↑ The words of Roosevelt over an image of Sanders at a rally in Portland, Oregon.
Over the course of the past few decades, the American Dream has become, for many, something of a nightmare. In the context of wage stagnation for most workers, economic mobility is now the stuff of fantasy. As a result, the United States has fallen behind most other developed countries in this and other economic indicators. Meanwhile, the rich keep getting richer, and, contrary to the promises of mainstream economists, their gains have refused to “trickle down.”
But while it is easy to decry the status quo, forging a path ahead is another matter altogether. A new report from the Roosevelt Institute answers this challenge by way of a reform agenda based on an incisive analysis of how we got here. At the core of the argument in “Rewriting the Rules of the American Economy: An Agenda for Growth and Shared Prosperity” is the conviction that, as Roosevelt Institute chief economist Joseph E. Stiglitz and his co-authors put it, “Inequality is not inevitable: it is a choice we make with the rules we create to structure our economy.” In other words, the contemporary gap between rich and poor is not the product of—nor can it be corrected by—Adam Smith’s “invisible hand.” Rather, it was born of deliberate choices made by human actors. Only a holistic reappraisal of the legal and policy structure undergirding the American economy, therefore, offers hope for real change.
Our current crisis of inequality, the report’s authors contend, is in large part the result of a fundamental misunderstanding within the mainstream economic theory. That is, the long-held conviction that a society must choose between either equality or economic performance is just plain false. Instead, research since the Great Recession has demonstrated that the two aims can be complementary. “No more false choices,” write Stiglitz et al. “Changing course won’t be easy in the current environment, but we can choose to fix the rules structuring our system.”
Per their organizational mission, the report’s authors build on the legacy of Franklin Roosevelt’s New Deal to offer a two-pronged approach to rebuilding the United States economy in the interest of both equality and prosperity. The first prong, “Taming the top” involves reforming the financial sector and enhancing market competition to wrest power from the one percent. The second prong, “Growing the middle,” redistributes that power to workers by prioritizing full employment and expanding economic security and opportunity.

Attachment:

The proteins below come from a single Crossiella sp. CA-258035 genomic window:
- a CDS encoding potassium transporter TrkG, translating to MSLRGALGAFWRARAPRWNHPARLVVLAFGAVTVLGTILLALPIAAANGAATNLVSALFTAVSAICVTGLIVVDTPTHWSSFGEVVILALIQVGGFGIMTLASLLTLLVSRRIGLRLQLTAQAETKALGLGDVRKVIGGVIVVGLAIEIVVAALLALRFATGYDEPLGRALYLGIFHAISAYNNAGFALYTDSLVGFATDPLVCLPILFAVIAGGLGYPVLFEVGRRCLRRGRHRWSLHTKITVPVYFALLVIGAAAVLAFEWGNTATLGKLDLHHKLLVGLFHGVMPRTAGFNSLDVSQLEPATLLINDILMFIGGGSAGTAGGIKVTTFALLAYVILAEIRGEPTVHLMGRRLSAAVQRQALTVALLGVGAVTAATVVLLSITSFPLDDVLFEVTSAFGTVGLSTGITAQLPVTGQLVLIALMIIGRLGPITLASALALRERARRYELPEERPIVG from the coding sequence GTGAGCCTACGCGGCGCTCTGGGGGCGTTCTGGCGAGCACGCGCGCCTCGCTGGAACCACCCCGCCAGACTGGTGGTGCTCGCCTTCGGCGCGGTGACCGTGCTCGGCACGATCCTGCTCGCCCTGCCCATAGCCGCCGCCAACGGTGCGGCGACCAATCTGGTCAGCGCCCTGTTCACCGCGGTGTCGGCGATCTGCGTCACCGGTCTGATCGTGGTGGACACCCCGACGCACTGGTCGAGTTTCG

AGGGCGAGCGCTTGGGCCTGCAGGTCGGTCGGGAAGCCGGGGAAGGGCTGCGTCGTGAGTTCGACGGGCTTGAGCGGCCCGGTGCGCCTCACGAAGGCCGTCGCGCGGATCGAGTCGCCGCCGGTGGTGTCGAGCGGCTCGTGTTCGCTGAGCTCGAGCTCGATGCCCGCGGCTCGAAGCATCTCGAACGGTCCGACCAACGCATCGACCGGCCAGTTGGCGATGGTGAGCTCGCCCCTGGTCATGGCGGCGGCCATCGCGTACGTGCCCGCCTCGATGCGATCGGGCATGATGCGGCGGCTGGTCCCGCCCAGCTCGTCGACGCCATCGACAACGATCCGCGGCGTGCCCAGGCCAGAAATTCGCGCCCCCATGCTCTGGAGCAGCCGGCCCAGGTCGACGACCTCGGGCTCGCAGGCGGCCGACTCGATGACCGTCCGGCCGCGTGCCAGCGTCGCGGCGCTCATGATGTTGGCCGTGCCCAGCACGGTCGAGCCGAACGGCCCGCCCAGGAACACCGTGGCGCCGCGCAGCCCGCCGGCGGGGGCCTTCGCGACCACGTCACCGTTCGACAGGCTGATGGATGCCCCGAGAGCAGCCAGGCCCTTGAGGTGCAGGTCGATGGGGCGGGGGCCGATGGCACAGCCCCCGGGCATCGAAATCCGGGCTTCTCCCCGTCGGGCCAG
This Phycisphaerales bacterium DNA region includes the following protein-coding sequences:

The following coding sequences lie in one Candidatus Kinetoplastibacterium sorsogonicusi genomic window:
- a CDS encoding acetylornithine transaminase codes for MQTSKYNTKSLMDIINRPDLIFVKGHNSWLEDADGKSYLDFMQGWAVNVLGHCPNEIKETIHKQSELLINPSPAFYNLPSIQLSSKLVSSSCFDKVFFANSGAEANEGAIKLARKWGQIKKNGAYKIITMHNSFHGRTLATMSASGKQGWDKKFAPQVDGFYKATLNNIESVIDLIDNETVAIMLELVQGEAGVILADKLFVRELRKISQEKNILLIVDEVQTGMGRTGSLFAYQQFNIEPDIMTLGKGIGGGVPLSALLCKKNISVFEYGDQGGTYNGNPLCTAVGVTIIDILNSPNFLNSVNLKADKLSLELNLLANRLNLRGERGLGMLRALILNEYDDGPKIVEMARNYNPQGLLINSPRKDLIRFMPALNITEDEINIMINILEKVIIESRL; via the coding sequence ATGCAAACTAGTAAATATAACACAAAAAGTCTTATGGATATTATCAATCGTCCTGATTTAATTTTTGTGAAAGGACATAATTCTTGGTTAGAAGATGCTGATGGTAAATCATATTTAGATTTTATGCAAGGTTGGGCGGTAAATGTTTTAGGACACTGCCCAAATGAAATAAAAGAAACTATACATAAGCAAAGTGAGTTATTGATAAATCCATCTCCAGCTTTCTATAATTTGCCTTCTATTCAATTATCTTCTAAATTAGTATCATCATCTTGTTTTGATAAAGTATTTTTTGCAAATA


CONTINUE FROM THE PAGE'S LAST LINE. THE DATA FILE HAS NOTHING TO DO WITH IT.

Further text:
While the policy agenda outlined in “Rewriting the Rules of the American Economy” represents a bold departure from piecemeal reform, it is nevertheless situated squarely within conventional economic theory and practice. It fails to address, never mind leverage, the potential healing power of the alternative markets and producer-consumer relations embodied by the “real” sharing economy. In this way, the report really does feel like a throwback to Great Depression-era America: while they acknowledge the extent to which our current system is broken, its authors propose disruptions (make-work infrastructure programs, for instance) that seem curiously out of touch with both contemporary technology and the growing sharing movement.
The timing of the report’s publication is no coincidence, as a web memorandum dated July 13 makes clear. In the memo, the Roosevelt Institute urges all United States presidential candidates to consider incorporating all or some of the policy agenda outlined in “Rewriting the Rules of the American Economy” into their platforms. Of course, many contenders are likely to continue focusing on social-policy flashpoints rather than the economy—despite consistent evidence that voters care more about the latter than about other issues. But for those who do make economic reform a substantive part of their message, and for those of us whose day-to-day experience makes ignoring the socioeconomic reality impossible, the Roosevelt Institute’s new New Deal offers hope for a truly greater America.
↓ See the Rewriting the Rules press conference.